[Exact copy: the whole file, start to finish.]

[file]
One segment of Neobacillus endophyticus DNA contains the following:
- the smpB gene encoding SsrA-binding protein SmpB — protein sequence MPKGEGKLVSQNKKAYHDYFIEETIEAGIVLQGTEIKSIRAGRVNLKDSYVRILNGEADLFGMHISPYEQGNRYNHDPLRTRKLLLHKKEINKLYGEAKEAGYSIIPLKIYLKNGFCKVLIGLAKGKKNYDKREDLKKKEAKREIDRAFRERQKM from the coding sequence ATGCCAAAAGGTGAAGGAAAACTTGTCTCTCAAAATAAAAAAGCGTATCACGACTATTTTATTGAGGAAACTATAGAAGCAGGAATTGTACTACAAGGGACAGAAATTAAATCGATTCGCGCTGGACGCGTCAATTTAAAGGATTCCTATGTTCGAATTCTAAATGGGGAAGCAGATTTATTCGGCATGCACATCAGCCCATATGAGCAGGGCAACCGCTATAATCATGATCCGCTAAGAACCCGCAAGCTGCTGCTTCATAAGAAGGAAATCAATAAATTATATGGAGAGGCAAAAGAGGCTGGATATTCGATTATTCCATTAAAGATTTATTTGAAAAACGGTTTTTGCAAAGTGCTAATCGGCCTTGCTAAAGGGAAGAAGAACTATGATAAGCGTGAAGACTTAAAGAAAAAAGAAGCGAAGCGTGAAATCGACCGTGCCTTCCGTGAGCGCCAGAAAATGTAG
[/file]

One segment of Neobacillus endophyticus DNA contains the following:
- the smpB gene encoding SsrA-binding protein SmpB — protein sequence MPKGEGKLVSQNKKAYHDYFIEETIEAGIVLQGTEIKSIRAGRVNLKDSYVRILNGEADLFGMHISPYEQGNRYNHDPLRTRKLLLHKKEINKLYGEAKEAGYSIIPLKIYLKNGFCKVLIGLAKGKKNYDKREDLKKKEAKREIDRAFRERQKM from the coding sequence ATGCCAAAAGGTGAAGGAAAACTTGTCTCTCAAAATAAAAAAGCGTATCACGACTATTTTATTGAGGAAACTATAGAAGCAGGAATTGTACTACAAGGGACAGAAATTAAATCGATTCGCGCTGGACGCGTCAATTTAAAGGATTCCTATGTTCGAATTCTAAATGGGGAAGCAGATTTATTCGGCATGCACATCAGCCCATATGAGCAGGGCAACCGCTATAATCATGATCCGCTAAGAACCCGCAAGCTGCTGCTTCATAAGAAGGAAATCAATAAATTATATGGAGAGGCAAAAGAGGCTGGATATTCGATTATTCCATTAAAGATTTATTTGAAAAACGGTTTTTGCAAAGTGCTAATCGGCCTTGCTAAAGGGAAGAAGAACTATGATAAGCGTGAAGACTTAAAGAAAAAAGAAGCGAAGCGTGAAATCGACCGTGCCTTCCGTGAGCGCCAGAAAATGTAG